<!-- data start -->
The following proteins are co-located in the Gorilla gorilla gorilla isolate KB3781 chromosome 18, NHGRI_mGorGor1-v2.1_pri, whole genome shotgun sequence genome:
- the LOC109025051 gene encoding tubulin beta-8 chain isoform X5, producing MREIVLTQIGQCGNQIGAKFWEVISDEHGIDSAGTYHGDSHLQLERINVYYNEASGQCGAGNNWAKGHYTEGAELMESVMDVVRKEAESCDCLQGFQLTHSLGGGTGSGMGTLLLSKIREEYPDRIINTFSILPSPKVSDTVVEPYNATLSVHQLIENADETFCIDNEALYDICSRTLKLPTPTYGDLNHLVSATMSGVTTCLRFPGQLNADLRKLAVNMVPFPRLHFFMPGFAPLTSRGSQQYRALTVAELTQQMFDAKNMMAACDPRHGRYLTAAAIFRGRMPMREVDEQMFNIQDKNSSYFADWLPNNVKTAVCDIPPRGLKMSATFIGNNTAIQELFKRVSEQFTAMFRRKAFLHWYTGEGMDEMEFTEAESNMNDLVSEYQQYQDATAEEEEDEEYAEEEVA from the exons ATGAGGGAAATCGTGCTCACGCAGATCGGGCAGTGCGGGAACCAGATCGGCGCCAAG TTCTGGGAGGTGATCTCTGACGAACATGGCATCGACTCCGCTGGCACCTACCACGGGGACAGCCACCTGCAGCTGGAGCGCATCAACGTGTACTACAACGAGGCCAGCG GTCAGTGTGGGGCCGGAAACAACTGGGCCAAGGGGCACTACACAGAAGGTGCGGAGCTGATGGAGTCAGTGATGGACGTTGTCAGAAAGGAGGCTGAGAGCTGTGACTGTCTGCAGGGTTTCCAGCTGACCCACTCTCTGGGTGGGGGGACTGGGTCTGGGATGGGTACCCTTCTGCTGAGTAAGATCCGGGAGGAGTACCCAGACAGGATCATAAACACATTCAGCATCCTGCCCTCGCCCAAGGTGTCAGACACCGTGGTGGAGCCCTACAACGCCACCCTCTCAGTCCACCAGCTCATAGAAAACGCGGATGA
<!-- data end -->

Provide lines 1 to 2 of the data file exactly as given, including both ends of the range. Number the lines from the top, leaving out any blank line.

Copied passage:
The following proteins are co-located in the Gorilla gorilla gorilla isolate KB3781 chromosome 18, NHGRI_mGorGor1-v2.1_pri, whole genome shotgun sequence genome:
- the LOC109025051 gene encoding tubulin beta-8 chain isoform X5, producing MREIVLTQIGQCGNQIGAKFWEVISDEHGIDSAGTYHGDSHLQLERINVYYNEASGQCGAGNNWAKGHYTEGAELMESVMDVVRKEAESCDCLQGFQLTHSLGGGTGSGMGTLLLSKIREEYPDRIINTFSILPSPKVSDTVVEPYNATLSVHQLIENADETFCIDNEALYDICSRTLKLPTPTYGDLNHLVSATMSGVTTCLRFPGQLNADLRKLAVNMVPFPRLHFFMPGFAPLTSRGSQQYRALTVAELTQQMFDAKNMMAACDPRHGRYLTAAAIFRGRMPMREVDEQMFNIQDKNSSYFADWLPNNVKTAVCDIPPRGLKMSATFIGNNTAIQELFKRVSEQFTAMFRRKAFLHWYTGEGMDEMEFTEAESNMNDLVSEYQQYQDATAEEEEDEEYAEEEVA from the exons ATGAGGGAAATCGTGCTCACGCAGATCGGGCAGTGCGGGAACCAGATCGGCGCCAAG TTCTGGGAGGTGATCTCTGACGAACATGGCATCGACTCCGCTGGCACCTACCACGGGGACAGCCACCTGCAGCTGGAGCGCATCAACGTGTACTACAACGAGGCCAGCG GTCAGTGTGGGGCCGGAAACAACTGGGCCAAGGGGCACTACACAGAAGGTGCGGAGCTGATGGAGTCAGTGATGGACGTTGTCAGAAAGGAGGCTGAGAGCTGTGACTGTCTGCAGGGTTTCCAGCTGACCCACTCTCTGGGTGGGGGGACTGGGTCTGGGATGGGTACCCTTCTGCTGAGTAAGATCCGGGAGGAGTACCCAGACAGGATCATAAACACATTCAGCATCCTGCCCTCGCCCAAGGTGTCAGACACCGTGGTGGAGCCCTACAACGCCACCCTCTCAGTCCACCAGCTCATAGAAAACGCGGATGA